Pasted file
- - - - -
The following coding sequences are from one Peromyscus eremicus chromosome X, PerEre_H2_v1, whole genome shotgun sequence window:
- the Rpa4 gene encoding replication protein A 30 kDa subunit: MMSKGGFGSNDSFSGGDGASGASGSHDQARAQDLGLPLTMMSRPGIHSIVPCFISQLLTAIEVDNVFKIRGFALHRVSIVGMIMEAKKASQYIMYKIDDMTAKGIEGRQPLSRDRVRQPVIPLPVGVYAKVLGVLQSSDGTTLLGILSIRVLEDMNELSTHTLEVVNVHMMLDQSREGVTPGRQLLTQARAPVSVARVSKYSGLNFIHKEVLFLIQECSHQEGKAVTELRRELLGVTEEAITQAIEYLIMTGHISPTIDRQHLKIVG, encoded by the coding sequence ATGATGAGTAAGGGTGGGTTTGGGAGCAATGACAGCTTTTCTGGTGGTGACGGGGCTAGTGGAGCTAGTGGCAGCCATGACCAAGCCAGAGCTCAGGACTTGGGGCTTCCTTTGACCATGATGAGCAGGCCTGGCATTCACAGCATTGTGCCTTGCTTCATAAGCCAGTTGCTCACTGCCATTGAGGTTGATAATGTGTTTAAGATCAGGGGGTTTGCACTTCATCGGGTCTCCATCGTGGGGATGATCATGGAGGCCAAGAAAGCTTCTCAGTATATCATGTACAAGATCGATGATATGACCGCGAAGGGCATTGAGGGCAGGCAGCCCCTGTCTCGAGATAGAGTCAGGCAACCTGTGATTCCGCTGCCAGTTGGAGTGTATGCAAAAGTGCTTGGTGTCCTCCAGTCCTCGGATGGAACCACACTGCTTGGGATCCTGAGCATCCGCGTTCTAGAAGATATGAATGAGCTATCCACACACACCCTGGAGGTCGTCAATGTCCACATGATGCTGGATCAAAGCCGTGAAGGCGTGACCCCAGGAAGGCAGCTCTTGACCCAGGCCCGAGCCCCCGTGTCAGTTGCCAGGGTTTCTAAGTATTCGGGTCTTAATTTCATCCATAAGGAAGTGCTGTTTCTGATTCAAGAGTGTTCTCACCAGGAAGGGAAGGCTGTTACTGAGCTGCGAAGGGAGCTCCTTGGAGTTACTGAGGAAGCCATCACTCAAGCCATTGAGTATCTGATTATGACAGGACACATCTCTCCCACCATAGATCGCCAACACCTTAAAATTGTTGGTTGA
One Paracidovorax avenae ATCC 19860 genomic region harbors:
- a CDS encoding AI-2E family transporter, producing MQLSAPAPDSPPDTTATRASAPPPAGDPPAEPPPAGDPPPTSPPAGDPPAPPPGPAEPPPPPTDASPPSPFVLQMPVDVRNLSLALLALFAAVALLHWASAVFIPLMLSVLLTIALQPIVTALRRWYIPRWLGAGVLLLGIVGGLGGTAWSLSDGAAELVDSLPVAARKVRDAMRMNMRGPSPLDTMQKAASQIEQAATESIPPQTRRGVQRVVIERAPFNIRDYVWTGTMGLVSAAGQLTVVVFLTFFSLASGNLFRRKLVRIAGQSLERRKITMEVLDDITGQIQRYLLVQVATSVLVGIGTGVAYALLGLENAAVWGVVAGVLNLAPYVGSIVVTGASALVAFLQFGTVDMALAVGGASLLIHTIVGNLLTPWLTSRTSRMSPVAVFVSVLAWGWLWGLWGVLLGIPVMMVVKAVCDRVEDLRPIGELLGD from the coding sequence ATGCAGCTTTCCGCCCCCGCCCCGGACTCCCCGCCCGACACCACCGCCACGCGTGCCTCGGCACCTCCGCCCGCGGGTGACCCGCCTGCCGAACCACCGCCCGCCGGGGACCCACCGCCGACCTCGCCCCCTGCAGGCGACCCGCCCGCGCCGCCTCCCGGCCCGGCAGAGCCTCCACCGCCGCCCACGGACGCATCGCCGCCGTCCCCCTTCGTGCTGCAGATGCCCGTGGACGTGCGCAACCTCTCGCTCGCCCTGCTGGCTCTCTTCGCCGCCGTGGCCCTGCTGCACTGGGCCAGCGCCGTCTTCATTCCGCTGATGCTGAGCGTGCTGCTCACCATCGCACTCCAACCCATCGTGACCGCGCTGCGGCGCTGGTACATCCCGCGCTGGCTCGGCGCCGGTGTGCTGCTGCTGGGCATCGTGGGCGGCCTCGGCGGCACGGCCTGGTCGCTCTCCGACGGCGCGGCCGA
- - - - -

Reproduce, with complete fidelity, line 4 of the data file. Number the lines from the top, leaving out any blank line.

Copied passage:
- a CDS encoding AI-2E family transporter, producing MQLSAPAPDSPPDTTATRASAPPPAGDPPAEPPPAGDPPPTSPPAGDPPAPPPGPAEPPPPPTDASPPSPFVLQMPVDVRNLSLALLALFAAVALLHWASAVFIPLMLSVLLTIALQPIVTALRRWYIPRWLGAGVLLLGIVGGLGGTAWSLSDGAAELVDSLPVAARKVRDAMRMNMRGPSPLDTMQKAASQIEQAATESIPPQTRRGVQRVVIERAPFNIRDYVWTGTMGLVSAAGQLTVVVFLTFFSLASGNLFRRKLVRIAGQSLERRKITMEVLDDITGQIQRYLLVQVATSVLVGIGTGVAYALLGLENAAVWGVVAGVLNLAPYVGSIVVTGASALVAFLQFGTVDMALAVGGASLLIHTIVGNLLTPWLTSRTSRMSPVAVFVSVLAWGWLWGLWGVLLGIPVMMVVKAVCDRVEDLRPIGELLGD from the coding sequence ATGCAGCTTTCCGCCCCCGCCCCGGACTCCCCGCCCGACACCACCGCCACGCGTGCCTCGGCACCTCCGCCCGCGGGTGACCCGCCTGCCGAACCACCGCCCGCCGGGGACCCACCGCCGACCTCGCCCCCTGCAGGCGACCCGCCCGCGCCGCCTCCCGGCCCGGCAGAGCCTCCACCGCCGCCCACGGACGCATCGCCGCCGTCCCCCTTCGTGCTGCAGATGCCCGTGGACGTGCGCAACCTCTCGCTCGCCCTGCTGGCTCTCTTCGCCGCCGTGGCCCTGCTGCACTGGGCCAGCGCCGTCTTCATTCCGCTGATGCTGAGCGTGCTGCTCACCATCGCACTCCAACCCATCGTGACCGCGCTGCGGCGCTGGTACATCCCGCGCTGGCTCGGCGCCGGTGTGCTGCTGCTGGGCATCGTGGGCGGCCTCGGCGGCACGGCCTGGTCGCTCTCCGACGGCGCGGCCGA